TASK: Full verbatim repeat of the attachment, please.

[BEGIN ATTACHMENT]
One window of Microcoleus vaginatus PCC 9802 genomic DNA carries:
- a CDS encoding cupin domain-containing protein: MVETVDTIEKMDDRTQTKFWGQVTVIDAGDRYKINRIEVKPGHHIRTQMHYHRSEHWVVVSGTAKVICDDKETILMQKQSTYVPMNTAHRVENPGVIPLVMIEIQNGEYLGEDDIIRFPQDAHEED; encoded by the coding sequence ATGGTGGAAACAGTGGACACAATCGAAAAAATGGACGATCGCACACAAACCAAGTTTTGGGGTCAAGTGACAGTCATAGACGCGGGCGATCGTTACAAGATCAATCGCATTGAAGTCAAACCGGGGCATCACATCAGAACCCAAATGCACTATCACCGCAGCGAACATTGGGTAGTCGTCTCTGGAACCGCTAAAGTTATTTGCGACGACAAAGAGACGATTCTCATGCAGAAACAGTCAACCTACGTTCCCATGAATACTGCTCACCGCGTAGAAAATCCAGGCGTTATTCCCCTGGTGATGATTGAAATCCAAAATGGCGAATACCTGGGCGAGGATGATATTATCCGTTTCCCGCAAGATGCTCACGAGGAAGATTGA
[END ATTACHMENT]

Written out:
One window of Microcoleus vaginatus PCC 9802 genomic DNA carries:
- a CDS encoding cupin domain-containing protein: MVETVDTIEKMDDRTQTKFWGQVTVIDAGDRYKINRIEVKPGHHIRTQMHYHRSEHWVVVSGTAKVICDDKETILMQKQSTYVPMNTAHRVENPGVIPLVMIEIQNGEYLGEDDIIRFPQDAHEED; encoded by the coding sequence ATGGTGGAAACAGTGGACACAATCGAAAAAATGGACGATCGCACACAAACCAAGTTTTGGGGTCAAGTGACAGTCATAGACGCGGGCGATCGTTACAAGATCAATCGCATTGAAGTCAAACCGGGGCATCACATCAGAACCCAAATGCACTATCACCGCAGCGAACATTGGGTAGTCGTCTCTGGAACCGCTAAAGTTATTTGCGACGACAAAGAGACGATTCTCATGCAGAAACAGTCAACCTACGTTCCCATGAATACTGCTCACCGCGTAGAAAATCCAGGCGTTATTCCCCTGGTGATGATTGAAATCCAAAATGGCGAATACCTGGGCGAGGATGATATTATCCGTTTCCCGCAAGATGCTCACGAGGAAGATTGA